Ageism and Design

I’m sure that this will open up a can of worms, but I also know that anyone within the design field is generally aware of how ageism has a huge impact in our industry. I’m sure that we all have stories we can share.

However, I mainly wanted to kick off this thread due to the fact that as I get older I am starting to consider ways in which I can either “protect” myself moving forward or to seek advice in possible career transitions which can play off of multiple years of design experience. Essentially I am in the early stages of considering making a career shift into a non-design position (possibly) which is more “safe” as I get older from being affected by ageism. I’ve already considered some obvious transitions, such as moving more into the role of managing a team of creatives. I do have some experience in being a lead as well as somewhat managing a team of junior creatives.

I just figured I’d open the floodgates and see if anyone had any advice or possible directions to consider.

The bottom line is I have a growing bit of dread around the fact that if I were to lose my current job, finding a similar job, with comparable pay will be an uphill challenge because I suspect that if I were to interview now my age would be a liability despite my decades of experience. Which is maddening.


I am living proof that your dread is justified. If I find a solution, I’ll let you know.

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I know the print industry is always looking for techs that know their way around the software inside and out. But that would mostly be handling other people’s files for output, and I can tell you firsthand, I’ve seen some…creative…ways of building files.
If you like puzzles it’s fun for a while…

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@PrintDriver I see it occasionally even in my current job. We had a third party vendor that provided some services for us that we would be essentially rebranding and white labelling some of their materials. They sent over some brochure print files that made my brain hurt and made me realize just how amazingly clueless some designers are. I can’t even tell you how many separate text boxes there were for the body copy. Oh, and of course missing bleeds, inconsistent type treatment (no styling), etc.

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@HotButton Well, that is not want I want to hear. Sorry to hear that.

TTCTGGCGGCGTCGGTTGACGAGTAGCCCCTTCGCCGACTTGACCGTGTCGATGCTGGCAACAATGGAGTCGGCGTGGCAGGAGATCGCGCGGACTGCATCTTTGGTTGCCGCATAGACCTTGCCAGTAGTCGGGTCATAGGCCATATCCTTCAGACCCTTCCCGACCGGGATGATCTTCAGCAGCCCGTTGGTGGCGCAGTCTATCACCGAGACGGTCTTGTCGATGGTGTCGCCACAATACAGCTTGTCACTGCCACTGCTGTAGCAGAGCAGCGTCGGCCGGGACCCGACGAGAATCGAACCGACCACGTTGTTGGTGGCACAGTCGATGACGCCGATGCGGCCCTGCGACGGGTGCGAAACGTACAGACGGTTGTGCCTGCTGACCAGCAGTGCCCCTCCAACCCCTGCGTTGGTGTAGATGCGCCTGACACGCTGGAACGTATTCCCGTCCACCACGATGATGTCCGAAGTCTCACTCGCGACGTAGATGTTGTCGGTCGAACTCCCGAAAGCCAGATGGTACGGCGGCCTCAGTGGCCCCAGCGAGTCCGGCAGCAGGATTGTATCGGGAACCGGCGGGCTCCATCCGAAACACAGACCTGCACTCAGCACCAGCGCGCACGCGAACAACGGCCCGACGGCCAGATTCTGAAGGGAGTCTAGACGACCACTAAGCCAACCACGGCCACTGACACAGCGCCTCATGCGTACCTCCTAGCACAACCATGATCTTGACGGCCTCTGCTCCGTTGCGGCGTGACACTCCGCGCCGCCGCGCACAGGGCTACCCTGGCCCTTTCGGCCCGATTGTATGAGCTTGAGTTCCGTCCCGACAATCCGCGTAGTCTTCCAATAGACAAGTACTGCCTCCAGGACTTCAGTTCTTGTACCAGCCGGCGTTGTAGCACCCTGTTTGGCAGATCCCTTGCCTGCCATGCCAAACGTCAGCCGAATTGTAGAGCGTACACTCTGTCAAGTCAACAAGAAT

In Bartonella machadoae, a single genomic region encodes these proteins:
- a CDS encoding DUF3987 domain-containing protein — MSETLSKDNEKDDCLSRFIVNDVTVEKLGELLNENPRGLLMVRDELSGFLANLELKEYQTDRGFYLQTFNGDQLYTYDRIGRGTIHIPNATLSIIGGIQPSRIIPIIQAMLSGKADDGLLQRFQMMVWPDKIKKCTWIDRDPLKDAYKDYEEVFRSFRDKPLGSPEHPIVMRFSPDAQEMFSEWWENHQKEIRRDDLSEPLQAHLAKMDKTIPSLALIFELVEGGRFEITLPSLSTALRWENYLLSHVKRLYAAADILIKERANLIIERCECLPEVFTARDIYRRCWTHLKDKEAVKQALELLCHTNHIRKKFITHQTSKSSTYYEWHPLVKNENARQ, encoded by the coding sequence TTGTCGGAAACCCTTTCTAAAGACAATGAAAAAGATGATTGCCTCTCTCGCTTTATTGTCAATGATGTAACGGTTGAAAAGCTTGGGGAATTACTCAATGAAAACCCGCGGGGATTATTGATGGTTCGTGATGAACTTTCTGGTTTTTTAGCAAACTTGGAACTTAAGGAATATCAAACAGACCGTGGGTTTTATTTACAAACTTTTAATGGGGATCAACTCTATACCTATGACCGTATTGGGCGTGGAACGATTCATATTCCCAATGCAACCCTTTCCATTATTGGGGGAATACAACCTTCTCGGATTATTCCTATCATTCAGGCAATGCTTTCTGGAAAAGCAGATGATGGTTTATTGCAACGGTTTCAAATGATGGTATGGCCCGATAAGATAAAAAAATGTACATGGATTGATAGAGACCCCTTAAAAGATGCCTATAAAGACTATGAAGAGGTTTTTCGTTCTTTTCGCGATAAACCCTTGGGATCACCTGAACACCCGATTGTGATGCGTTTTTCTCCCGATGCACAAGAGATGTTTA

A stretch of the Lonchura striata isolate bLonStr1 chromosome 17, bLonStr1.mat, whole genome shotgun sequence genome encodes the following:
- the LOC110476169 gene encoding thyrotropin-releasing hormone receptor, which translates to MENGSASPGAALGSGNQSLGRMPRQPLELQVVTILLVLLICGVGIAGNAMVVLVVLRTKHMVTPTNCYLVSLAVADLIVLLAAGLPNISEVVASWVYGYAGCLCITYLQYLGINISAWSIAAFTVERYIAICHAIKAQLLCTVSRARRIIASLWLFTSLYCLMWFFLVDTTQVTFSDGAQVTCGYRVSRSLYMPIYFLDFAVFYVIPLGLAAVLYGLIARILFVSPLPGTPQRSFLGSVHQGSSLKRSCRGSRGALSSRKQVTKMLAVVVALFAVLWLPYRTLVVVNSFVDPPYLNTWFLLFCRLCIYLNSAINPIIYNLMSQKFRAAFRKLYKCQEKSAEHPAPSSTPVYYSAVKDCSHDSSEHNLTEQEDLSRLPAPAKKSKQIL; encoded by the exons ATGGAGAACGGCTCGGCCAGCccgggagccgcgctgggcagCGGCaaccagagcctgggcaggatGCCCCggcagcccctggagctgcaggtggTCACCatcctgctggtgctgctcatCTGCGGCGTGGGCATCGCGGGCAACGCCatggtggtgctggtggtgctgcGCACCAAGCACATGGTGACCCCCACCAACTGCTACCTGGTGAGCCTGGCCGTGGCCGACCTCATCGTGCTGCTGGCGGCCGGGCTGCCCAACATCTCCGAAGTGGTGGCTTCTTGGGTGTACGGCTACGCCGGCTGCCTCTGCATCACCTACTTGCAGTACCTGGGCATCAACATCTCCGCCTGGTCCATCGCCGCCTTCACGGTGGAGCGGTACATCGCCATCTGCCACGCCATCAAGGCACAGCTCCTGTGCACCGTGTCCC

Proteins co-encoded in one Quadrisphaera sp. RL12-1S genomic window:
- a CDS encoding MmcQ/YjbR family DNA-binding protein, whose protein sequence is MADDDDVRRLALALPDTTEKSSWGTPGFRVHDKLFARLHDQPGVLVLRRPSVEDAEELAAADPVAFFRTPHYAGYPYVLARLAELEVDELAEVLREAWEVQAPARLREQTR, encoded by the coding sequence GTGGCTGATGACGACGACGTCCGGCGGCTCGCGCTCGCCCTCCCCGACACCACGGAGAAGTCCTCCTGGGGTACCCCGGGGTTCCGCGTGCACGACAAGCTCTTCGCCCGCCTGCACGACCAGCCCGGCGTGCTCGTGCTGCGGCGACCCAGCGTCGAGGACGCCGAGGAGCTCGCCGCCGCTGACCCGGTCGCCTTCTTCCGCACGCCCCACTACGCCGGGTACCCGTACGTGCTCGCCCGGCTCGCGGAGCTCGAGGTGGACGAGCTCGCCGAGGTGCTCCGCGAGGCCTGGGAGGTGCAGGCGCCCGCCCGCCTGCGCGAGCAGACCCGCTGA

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While I am of an age that could make me subject to ageism, I am self-employed, so my situation is going to be different than yours. But I would highly encourage you to start looking and planning now so you can be proactive rather than reactive. Look into moving into an art director or creative director or manager type roll. But the truth is that those sort of titles don’t necessarily come with job security. So consider potential employers carefully. Is there a path up the ladder with your current employer?

@PopsD might have some insight here.


Somebody posted a funny (but really sad at the same time) video here a while back about a designer that did great work, won a bunch of awards for his company, and then got replaced with someone younger.

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@Steve_O I actually was an art director for a pretty solid 7-8 years at a previous company. I have considered returning back to more of that role. In some ways I still have a similar role at my current job without the official title.

TBH in my mind the role I feel would best suit my experience and that I feel I could excel at would be more of managing a team of creatives. As I had mentioned in my first post I have done that some in the past, but unfortunately without the title.

But, you are right, I’m definitely trying to be proactive and begin the process now rather than wait.

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Well, for what it’s worth, here you go . . .
How would you like to lose your biggest client, whom you had made the mistake of believing you would never lose, to one of the drinking buddies of the new manager?
How would you like having to start all over (at age 52) including over four years, working hard, making cold calls to Marketing Directors that are half your age and being told "Well, we’re looking for “YOUNGER” Ideas?
How would you like to find yourself in a fetal position, crying your middle-aged eyes out and begging God to help you? All the time feeling totally alone?

That’s what it’s like to be in the situation CraigB is talking about. I lived it—through it! And I can tell you to do everything you can to avoid my situation, now some 24 years ago.

Like Steve_O said, I, too, was a self-employed professional. In my career I won more ADDY, TELLY, AFTRA, and PIAS Awards than you could possibly imagine. But, when push came to shove, those awards weren’t worth a plug nickle to younger business owners and managers who (despite my amazing portfolio) still wanted “YOUNGER” Ideas.

There is a silver lining to all this. God did answer my cries for help. I started getting calls from other middle-aged business owners who knew about my work and reputation, but thought their account might be too small for me. By the fifth year of my loss, I gained back enough to make a decent living until I retired at the age of 69. I think one of the best things that happened in my four years in my “Dark Night of the Soul” is that my wife tells me to this day, how proud she is of me for sticking it out, enduring the pain, the hardship, and “keeping the faith” so to speak.

Other answers from God also happened during that fifth year that brought my income back up to the level it was, but to keep this thread from turning “spiritual” I’ll just say, you would have to send me a private message to hear the full story.

Bottom Line—there is hope for any designer in any situation (especially if you have an understanding and supporting wife like mine.) My advice, for what it’s worth—PLAN AHEAD!—because you never know if that light in the tunnel is a train, or a wonderful, unexpected opportunity and a way out and up!